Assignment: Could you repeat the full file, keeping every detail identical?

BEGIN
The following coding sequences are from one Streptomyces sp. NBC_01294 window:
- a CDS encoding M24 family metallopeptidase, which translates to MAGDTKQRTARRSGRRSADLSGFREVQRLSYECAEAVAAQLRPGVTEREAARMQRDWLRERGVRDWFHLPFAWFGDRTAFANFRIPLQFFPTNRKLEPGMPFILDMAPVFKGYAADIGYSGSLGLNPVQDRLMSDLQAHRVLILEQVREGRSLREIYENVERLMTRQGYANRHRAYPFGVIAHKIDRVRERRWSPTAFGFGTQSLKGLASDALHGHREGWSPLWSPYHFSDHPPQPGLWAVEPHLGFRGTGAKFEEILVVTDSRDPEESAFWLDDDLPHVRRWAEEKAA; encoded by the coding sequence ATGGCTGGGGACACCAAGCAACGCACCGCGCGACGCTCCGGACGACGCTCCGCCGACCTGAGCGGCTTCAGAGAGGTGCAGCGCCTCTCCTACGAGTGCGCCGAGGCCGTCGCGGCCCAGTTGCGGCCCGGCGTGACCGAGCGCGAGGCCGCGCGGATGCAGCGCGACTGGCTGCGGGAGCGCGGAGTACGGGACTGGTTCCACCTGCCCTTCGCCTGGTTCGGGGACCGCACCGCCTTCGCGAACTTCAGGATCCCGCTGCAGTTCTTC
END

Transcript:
The following coding sequences are from one Streptomyces sp. NBC_01294 window:
- a CDS encoding M24 family metallopeptidase, which translates to MAGDTKQRTARRSGRRSADLSGFREVQRLSYECAEAVAAQLRPGVTEREAARMQRDWLRERGVRDWFHLPFAWFGDRTAFANFRIPLQFFPTNRKLEPGMPFILDMAPVFKGYAADIGYSGSLGLNPVQDRLMSDLQAHRVLILEQVREGRSLREIYENVERLMTRQGYANRHRAYPFGVIAHKIDRVRERRWSPTAFGFGTQSLKGLASDALHGHREGWSPLWSPYHFSDHPPQPGLWAVEPHLGFRGTGAKFEEILVVTDSRDPEESAFWLDDDLPHVRRWAEEKAA; encoded by the coding sequence ATGGCTGGGGACACCAAGCAACGCACCGCGCGACGCTCCGGACGACGCTCCGCCGACCTGAGCGGCTTCAGAGAGGTGCAGCGCCTCTCCTACGAGTGCGCCGAGGCCGTCGCGGCCCAGTTGCGGCCCGGCGTGACCGAGCGCGAGGCCGCGCGGATGCAGCGCGACTGGCTGCGGGAGCGCGGAGTACGGGACTGGTTCCACCTGCCCTTCGCCTGGTTCGGGGACCGCACCGCCTTCGCGAACTTCAGGATCCCGCTGCAGTTCTTC